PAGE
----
Cyber security, as part of the so-called global commons, looms large in the analyses of Michele Flournoy, head of OSD policy and point person for the QDR, and many other senior OSD leaders. Kevin Coleman, a consultant for Strategic Command who writes for Defense Tech, looks at whether the European Union is doing its part to protect this global asset.
I hear that cyber spending may be as high as $10 billion this year (with much of that lurking in black accounts) so the US clearly has made a major commitment to protecting the web. This is one area where allied cooperation is absolutely crucial and the EU's incredibly byzantine and creaky structures apparently are not making this any easier. Should the EU set up common policies on protecting the web, it may be able to provide crucial safeguards for this part of the global commons.
Kevin's piece follows:
The threat posed by cyber attacks continue to evolve. As such governments around the world are scrambling to address the threat. One such governmental body is the European Union (EU). Earlier this year a thirty-four page document detailing a study on Cyber Security and Politically, Socially and Religiously Motivated Cyber Attacks was quietly released. It addresses three major areas.
Part 1 assesses the source and nature of cyber threats.Part 2 reviews current multilateral initiatives to address cyber security. Part 3 examines the European Union's responses to the cyber security challenge.
The study concludes with the two recommendations provided below:
There should be no attempt at a centralized, unified, cross-cutting approach to cyber security within the EU. Such an approach would conflict with the political character and bureaucratic structures of the EU, resulting in a loss of flexibility and a narrowing of the EU's response to the ever-widening challenge of cyber security.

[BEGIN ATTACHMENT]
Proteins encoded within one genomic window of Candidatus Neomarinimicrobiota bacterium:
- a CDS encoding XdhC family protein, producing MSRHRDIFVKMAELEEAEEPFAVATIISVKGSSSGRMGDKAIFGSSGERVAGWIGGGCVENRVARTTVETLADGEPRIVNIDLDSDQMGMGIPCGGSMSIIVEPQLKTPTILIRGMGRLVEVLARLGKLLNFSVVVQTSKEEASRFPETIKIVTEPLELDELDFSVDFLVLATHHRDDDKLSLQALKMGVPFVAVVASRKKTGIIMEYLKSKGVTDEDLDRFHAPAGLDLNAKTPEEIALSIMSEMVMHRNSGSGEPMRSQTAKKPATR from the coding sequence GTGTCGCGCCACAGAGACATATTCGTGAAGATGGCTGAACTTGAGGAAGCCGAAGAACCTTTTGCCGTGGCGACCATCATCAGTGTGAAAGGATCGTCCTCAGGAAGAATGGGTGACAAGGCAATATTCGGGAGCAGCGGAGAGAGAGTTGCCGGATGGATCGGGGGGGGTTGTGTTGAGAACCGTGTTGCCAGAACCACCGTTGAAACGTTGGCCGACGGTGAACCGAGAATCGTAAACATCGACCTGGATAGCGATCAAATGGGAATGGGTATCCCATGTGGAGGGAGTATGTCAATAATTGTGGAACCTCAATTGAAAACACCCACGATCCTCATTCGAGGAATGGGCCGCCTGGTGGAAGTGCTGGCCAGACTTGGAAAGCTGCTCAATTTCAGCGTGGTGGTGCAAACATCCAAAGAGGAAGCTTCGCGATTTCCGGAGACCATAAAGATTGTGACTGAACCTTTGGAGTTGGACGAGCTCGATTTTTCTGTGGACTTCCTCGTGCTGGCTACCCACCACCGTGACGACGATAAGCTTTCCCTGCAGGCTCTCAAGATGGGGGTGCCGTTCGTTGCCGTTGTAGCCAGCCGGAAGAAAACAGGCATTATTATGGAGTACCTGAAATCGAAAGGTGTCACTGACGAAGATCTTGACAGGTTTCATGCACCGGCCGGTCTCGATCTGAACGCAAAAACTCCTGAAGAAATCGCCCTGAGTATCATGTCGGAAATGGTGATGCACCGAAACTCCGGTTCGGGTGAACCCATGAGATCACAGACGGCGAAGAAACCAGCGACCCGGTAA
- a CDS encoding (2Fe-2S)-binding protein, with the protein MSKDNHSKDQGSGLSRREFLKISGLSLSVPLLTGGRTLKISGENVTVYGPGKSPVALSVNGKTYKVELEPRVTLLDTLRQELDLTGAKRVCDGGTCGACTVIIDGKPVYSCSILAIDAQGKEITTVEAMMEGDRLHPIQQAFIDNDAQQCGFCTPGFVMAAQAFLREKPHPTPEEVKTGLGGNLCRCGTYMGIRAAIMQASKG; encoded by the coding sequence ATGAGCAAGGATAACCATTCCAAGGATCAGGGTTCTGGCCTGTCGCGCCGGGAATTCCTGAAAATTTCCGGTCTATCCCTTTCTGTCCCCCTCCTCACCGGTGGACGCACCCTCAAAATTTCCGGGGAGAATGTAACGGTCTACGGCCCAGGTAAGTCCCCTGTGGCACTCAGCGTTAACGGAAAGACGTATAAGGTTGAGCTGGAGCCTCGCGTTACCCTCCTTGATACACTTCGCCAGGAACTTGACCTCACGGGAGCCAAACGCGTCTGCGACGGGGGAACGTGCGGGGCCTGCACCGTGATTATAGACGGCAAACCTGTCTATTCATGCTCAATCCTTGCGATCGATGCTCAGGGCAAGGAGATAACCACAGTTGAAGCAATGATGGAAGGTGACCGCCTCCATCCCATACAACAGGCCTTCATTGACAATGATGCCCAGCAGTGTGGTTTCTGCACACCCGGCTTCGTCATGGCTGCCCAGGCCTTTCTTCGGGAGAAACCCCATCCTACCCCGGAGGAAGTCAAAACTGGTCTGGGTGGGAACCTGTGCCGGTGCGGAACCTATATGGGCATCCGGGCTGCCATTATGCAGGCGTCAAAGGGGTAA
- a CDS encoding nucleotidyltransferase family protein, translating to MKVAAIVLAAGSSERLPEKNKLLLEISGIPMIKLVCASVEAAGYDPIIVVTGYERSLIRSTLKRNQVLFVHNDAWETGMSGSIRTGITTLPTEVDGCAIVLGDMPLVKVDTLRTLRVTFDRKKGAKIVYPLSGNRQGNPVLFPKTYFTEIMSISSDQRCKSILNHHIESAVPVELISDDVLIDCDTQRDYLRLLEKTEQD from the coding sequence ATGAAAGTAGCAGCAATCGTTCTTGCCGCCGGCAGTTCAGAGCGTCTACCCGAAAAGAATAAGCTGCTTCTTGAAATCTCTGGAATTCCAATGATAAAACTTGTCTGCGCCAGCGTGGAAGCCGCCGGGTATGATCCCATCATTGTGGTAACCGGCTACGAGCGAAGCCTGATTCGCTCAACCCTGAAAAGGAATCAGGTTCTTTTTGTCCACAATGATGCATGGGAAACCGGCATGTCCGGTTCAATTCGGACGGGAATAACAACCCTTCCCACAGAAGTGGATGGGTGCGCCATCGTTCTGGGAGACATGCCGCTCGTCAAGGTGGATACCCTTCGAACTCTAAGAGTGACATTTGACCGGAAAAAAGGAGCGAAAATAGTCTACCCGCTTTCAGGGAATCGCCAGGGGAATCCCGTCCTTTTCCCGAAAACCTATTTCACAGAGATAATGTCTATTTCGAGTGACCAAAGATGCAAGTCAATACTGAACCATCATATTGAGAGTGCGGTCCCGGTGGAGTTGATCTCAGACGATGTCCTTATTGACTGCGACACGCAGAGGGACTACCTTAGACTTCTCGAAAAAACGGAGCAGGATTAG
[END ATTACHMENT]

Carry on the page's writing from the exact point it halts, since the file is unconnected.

The EU should adopt a policy described as Comprehensiveness in Diversity (or in similar language) with the following three aims: a. Establish a clear role within the overall cyber security response for the EU's Common Foreign and Security Policy. Uniquely within the EU, the CFSP will be able to bridge the civil-military divide where cyber-security is concerned, and will connect the internal and external aspects of cyber security. b. Establish the post of Cyber Security Co-ordinator with the Council Secretariat, acting in close liaison with EU institutions and member governments, and with relevant agencies such as ENISA, ESDP and EDA. c. Prepare a Common Operating Vision for cyber security. Emphatically not a strategic document, the Common Operating Vision would seek to achieve operational consistency across the EU.
Cyber security is an ever evolving problem that demands the flexibility discussed in the first recommendation. However, many of the EU states have still not formed a computer emergency readiness team (CERT). This begs the question how will the Cyber Security Co-ordinator identified in recommendation 2b function when, in many cases there is no one to coordinate with.
The European Union must be able to quickly and effectively take action if threatened by a cyber attack. Many of those I talked to did not think this study had enough content to even be considered a first step. While the EU is actively engaged in discussions about the growing threat of cyber security, like many other nations it does not have a comprehensive approach to the problem.
Will the EU rise to the challenge and address the growing threat of cyber attacks before it is too late? The answer is ... only time will tell, but it is not looking likely at this point.